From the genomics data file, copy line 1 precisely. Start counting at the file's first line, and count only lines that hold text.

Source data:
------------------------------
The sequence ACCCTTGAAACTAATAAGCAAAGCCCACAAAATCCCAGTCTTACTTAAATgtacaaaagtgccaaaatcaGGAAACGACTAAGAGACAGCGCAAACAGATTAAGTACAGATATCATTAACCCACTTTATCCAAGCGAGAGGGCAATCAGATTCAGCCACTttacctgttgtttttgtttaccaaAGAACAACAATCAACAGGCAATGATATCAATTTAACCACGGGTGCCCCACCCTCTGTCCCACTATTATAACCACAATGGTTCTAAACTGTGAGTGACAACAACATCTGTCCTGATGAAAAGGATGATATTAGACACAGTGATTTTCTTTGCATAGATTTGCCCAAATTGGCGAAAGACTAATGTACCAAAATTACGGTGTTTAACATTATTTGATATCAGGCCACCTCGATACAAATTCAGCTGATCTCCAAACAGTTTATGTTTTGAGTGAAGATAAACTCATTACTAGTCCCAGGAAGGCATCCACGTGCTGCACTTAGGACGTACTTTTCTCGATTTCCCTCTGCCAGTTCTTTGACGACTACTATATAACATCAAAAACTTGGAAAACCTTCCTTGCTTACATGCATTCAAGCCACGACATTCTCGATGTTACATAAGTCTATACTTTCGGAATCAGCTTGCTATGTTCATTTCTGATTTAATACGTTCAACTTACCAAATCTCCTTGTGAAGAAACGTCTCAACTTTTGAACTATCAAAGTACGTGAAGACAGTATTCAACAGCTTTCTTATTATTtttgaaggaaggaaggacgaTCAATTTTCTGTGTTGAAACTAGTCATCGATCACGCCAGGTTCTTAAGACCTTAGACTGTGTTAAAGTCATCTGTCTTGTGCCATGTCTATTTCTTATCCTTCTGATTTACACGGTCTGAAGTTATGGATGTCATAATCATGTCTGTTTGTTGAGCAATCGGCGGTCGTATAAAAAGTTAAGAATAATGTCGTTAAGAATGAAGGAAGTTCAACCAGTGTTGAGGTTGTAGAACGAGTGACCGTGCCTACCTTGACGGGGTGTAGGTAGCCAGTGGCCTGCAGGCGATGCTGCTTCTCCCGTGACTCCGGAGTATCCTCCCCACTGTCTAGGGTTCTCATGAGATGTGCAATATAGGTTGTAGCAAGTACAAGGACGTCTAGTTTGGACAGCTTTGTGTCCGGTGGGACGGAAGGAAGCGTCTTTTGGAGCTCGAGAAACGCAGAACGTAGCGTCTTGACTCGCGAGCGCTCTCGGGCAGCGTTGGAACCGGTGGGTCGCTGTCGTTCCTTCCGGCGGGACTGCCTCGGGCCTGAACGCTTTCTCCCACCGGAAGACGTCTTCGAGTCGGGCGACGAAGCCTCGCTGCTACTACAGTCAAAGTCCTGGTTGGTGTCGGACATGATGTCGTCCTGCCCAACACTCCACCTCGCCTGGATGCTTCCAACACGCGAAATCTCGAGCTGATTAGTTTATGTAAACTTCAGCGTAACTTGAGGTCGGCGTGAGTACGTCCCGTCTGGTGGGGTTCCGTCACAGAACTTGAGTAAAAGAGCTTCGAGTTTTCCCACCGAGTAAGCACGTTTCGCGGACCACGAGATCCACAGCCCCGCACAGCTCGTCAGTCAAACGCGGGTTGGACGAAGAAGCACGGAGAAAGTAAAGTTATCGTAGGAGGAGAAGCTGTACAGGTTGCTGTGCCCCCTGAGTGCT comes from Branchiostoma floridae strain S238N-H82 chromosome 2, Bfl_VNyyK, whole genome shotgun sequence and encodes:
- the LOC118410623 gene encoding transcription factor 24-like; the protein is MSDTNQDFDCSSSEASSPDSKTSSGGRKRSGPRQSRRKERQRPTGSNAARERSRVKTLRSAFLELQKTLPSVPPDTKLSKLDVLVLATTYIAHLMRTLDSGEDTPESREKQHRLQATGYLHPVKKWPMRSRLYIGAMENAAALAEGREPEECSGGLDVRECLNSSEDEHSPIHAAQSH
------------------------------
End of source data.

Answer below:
The sequence ACCCTTGAAACTAATAAGCAAAGCCCACAAAATCCCAGTCTTACTTAAATgtacaaaagtgccaaaatcaGGAAACGACTAAGAGACAGCGCAAACAGATTAAGTACAGATATCATTAACCCACTTTATCCAAGCGAGAGGGCAATCAGATTCAGCCACTttacctgttgtttttgtttaccaaAGAACAACAATCAACAGGCAATGATATCAATTTAACCACGGGTGCCCCACCCTCTGTCCCACTATTATAACCACAATGGTTCTAAACTGTGAGTGACAACAACATCTGTCCTGATGAAAAGGATGATATTAGACACAGTGATTTTCTTTGCATAGATTTGCCCAAATTGGCGAAAGACTAATGTACCAAAATTACGGTGTTTAACATTATTTGATATCAGGCCACCTCGATACAAATTCAGCTGATCTCCAAACAGTTTATGTTTTGAGTGAAGATAAACTCATTACTAGTCCCAGGAAGGCATCCACGTGCTGCACTTAGGACGTACTTTTCTCGATTTCCCTCTGCCAGTTCTTTGACGACTACTATATAACATCAAAAACTTGGAAAACCTTCCTTGCTTACATGCATTCAAGCCACGACATTCTCGATGTTACATAAGTCTATACTTTCGGAATCAGCTTGCTATGTTCATTTCTGATTTAATACGTTCAACTTACCAAATCTCCTTGTGAAGAAACGTCTCAACTTTTGAACTATCAAAGTACGTGAAGACAGTATTCAACAGCTTTCTTATTATTtttgaaggaaggaaggacgaTCAATTTTCTGTGTTGAAACTAGTCATCGATCACGCCAGGTTCTTAAGACCTTAGACTGTGTTAAAGTCATCTGTCTTGTGCCATGTCTATTTCTTATCCTTCTGATTTACACGGTCTGAAGTTATGGATGTCATAATCATGTCTGTTTGTTGAGCAATCGGCGGTCGTATAAAAAGTTAAGAATAATGTCGTTAAGAATGAAGGAAGTTCAACCAGTGTTGAGGTTGTAGAACGAGTGACCGTGCCTACCTTGACGGGGTGTAGGTAGCCAGTGGCCTGCAGGCGATGCTGCTTCTCCCGTGACTCCGGAGTATCCTCCCCACTGTCTAGGGTTCTCATGAGATGTGCAATATAGGTTGTAGCAAGTACAAGGACGTCTAGTTTGGACAGCTTTGTGTCCGGTGGGACGGAAGGAAGCGTCTTTTGGAGCTCGAGAAACGCAGAACGTAGCGTCTTGACTCGCGAGCGCTCTCGGGCAGCGTTGGAACCGGTGGGTCGCTGTCGTTCCTTCCGGCGGGACTGCCTCGGGCCTGAACGCTTTCTCCCACCGGAAGACGTCTTCGAGTCGGGCGACGAAGCCTCGCTGCTACTACAGTCAAAGTCCTGGTTGGTGTCGGACATGATGTCGTCCTGCCCAACACTCCACCTCGCCTGGATGCTTCCAACACGCGAAATCTCGAGCTGATTAGTTTATGTAAACTTCAGCGTAACTTGAGGTCGGCGTGAGTACGTCCCGTCTGGTGGGGTTCCGTCACAGAACTTGAGTAAAAGAGCTTCGAGTTTTCCCACCGAGTAAGCACGTTTCGCGGACCACGAGATCCACAGCCCCGCACAGCTCGTCAGTCAAACGCGGGTTGGACGAAGAAGCACGGAGAAAGTAAAGTTATCGTAGGAGGAGAAGCTGTACAGGTTGCTGTGCCCCCTGAGTGCT comes from Branchiostoma floridae strain S238N-H82 chromosome 2, Bfl_VNyyK, whole genome shotgun sequence and encodes: